When I became Head of Year 7, I was told by a member of staff that the only reason I got the job was because the school couldn’t afford to lose three English teachers especially those who didn’t cost a fortune. There was no mention of merit on my part nor the fact I had beaten 14 other strong candidates to the post. I listened with empathy, he used to be a Deputy Head of Year back in the ‘olden days’ of management points and he was about to lose those points in the coming academic year. He felt sidelined and shunted, like an old steam engine making way for the younger, more efficient models. He was ex-army, he delivered the most inspiring assemblies for November 11th and he commanded the respect of young, disenfranchised boys. I liked him but he certainly didn’t value any of my talents like I did his. It was true enough that I hadn’t quite made it to the Upper Pay Scale but although I disagreed with him, I kept my thoughts to myself.
A few months later, I found out he was to be one of my cohort’s tutors. My first thoughts were, as you can imagine fraught with expletives and indignation, the next thought was, how on earth can I make this work to my advantage?
My tutor list contained a mixture of NQTs (Newly Qualified Teachers), Heads of Departments, existing staff and newbies, so I set about seeing each individual to chat informally about their strengths and talents. I had already been given the list of students and had read files about them, in my head I was building the cohort, matching the needs of the student to tutor and vice versa.
The Head of Music was great with pupils who were slightly different, musically gifted of course but also unfriendly towards rules and uniform. He would not shout or demand, he would talk in his gentle and caring way, challenging their issues and upholding the school rules. I sought out the drama teacher who had the space to accommodate a pupil with ADHD whose IEP said he liked to run around and was considered a health and safety risk. I did balance it with some students she could rely on in a meltdown. I made a beeline for the sociology teacher and I filled her register with the more vulnerable and challenging student whom she could mentor and coach. And so I went on, making sure the cohort was spread evenly as possible. I ensured the NQTs were given groups that made their life as easy as possible, splitting up groups from feeder primaries.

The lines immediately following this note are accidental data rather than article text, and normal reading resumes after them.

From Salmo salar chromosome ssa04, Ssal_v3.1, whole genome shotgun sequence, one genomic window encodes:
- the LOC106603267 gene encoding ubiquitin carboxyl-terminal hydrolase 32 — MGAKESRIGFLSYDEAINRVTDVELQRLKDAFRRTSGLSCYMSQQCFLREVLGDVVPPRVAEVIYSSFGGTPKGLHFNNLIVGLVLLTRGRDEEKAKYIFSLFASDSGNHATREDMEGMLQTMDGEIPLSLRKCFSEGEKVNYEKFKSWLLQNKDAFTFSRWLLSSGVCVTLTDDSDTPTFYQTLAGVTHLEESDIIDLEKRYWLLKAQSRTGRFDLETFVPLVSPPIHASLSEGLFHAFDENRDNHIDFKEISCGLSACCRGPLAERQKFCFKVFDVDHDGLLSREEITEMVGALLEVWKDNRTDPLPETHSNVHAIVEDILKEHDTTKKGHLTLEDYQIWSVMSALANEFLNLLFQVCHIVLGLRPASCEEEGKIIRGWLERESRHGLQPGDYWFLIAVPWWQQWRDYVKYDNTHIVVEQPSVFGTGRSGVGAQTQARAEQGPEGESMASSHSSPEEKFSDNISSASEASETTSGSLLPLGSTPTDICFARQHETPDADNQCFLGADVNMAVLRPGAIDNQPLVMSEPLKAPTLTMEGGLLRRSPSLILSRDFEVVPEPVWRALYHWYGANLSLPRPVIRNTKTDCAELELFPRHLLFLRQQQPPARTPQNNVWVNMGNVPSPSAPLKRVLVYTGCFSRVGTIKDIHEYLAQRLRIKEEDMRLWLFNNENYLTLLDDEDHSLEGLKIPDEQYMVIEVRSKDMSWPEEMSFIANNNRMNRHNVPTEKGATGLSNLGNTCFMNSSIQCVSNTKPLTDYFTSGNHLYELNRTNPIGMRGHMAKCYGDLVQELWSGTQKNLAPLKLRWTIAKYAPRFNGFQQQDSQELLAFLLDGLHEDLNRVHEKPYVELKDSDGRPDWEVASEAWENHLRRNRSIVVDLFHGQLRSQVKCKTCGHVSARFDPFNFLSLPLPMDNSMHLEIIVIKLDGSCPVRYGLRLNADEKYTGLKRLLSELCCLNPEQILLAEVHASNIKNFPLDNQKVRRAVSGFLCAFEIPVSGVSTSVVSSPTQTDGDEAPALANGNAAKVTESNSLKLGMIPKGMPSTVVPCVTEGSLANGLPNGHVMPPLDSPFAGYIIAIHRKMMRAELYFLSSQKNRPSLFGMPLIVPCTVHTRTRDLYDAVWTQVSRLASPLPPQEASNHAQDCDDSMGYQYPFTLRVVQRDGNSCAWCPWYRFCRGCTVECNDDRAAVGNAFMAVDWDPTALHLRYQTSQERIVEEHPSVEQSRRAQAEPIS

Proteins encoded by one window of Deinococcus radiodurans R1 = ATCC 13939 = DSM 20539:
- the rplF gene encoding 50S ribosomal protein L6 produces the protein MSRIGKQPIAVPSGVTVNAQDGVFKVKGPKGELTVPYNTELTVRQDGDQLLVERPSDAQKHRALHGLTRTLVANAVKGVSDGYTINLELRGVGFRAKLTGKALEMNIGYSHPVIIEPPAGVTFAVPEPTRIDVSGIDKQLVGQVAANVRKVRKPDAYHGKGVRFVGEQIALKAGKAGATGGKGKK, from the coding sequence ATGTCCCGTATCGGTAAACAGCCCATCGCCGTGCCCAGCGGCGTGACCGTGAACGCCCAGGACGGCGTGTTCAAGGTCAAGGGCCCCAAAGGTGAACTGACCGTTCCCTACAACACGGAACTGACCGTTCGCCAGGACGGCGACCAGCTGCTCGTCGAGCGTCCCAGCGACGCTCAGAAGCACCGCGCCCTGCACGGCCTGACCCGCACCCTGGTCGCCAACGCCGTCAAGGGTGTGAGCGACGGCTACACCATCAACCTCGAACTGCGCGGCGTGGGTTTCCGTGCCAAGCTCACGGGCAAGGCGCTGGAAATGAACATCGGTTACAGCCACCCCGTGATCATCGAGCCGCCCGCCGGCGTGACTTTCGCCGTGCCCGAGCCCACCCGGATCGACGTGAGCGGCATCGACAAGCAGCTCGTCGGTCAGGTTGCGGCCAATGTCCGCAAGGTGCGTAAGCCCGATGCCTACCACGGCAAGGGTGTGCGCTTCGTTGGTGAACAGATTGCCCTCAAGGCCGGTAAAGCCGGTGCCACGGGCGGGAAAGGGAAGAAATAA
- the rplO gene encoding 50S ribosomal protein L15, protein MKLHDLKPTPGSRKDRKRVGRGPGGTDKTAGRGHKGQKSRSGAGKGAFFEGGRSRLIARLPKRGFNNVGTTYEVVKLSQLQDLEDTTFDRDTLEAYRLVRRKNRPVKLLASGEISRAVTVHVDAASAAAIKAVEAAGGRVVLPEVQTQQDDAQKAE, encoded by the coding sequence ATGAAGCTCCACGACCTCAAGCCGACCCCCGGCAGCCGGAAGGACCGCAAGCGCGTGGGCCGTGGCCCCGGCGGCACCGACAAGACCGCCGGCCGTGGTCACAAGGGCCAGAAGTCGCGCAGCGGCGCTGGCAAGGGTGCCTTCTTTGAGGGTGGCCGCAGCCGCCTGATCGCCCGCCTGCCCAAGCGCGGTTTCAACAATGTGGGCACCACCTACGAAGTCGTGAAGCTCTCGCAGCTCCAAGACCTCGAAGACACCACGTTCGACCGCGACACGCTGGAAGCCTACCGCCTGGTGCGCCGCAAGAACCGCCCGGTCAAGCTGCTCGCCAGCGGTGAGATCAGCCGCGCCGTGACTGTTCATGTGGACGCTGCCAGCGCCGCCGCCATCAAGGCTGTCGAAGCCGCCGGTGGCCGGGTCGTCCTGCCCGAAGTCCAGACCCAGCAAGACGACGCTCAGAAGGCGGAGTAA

And that left one… I went to his room. I said ‘Hi’. He glanced up from his paperwork and proceeded with shuffling. I went into his room and said. “I am so pleased you are one of my tutors, I could really do with the wisdom and I hope you don’t mind, but I was wondering if you could buddy with ________ because I am concerned about him being an NQT.” He took off his reading glasses and he asked me if I really expected him to do all this for nothing? He went on a ranting rampage about teaching, the management etc; I sat quietly listening, I nodded and frowned with the rise and fall of voice. I explained my rationale again, I said, I just want everyone to know that you are experienced and that we all could learn from you but I understand if you don’t want to but would you mind doing a couple of assemblies about the forces and especially the November 11th one….
I referred to him in my team meetings and asked his opinion, I included him as much as possible and I genuinely valued his experience, allowing him time to talk in meetings and express his views. As the year went on, his input became less and less as his faith in me grew. My tutor team were absolute god-sends, and I was lucky to have each one (apart from the ones who moved on to other schools) stay with me.
Make sure you nurture the talent and foster the potential; staff need this as much as students! If they express an interest in your role, get them involved ask them to assist in intervention, invite them to meetings, find out what their professional goals are and support them. Make a consistent effort to value their contributions because no one works harder than a 44/50 period teacher who is also a form tutor. Every initiative that a school implements affects them first. Their work load can double at the drop of an SLT hat. Run little competitions and buy them treats, a bottle of champagne for best attended tutor group or most improved, a pack of biscuits for meetings and a doughnut because it’s Monday. Visit them during registrations, have a conversation and offer to make them tea during meetings. Your rapport with your team is the single biggest factor to a successful cohort.
You are only as good as your team and my team was the best!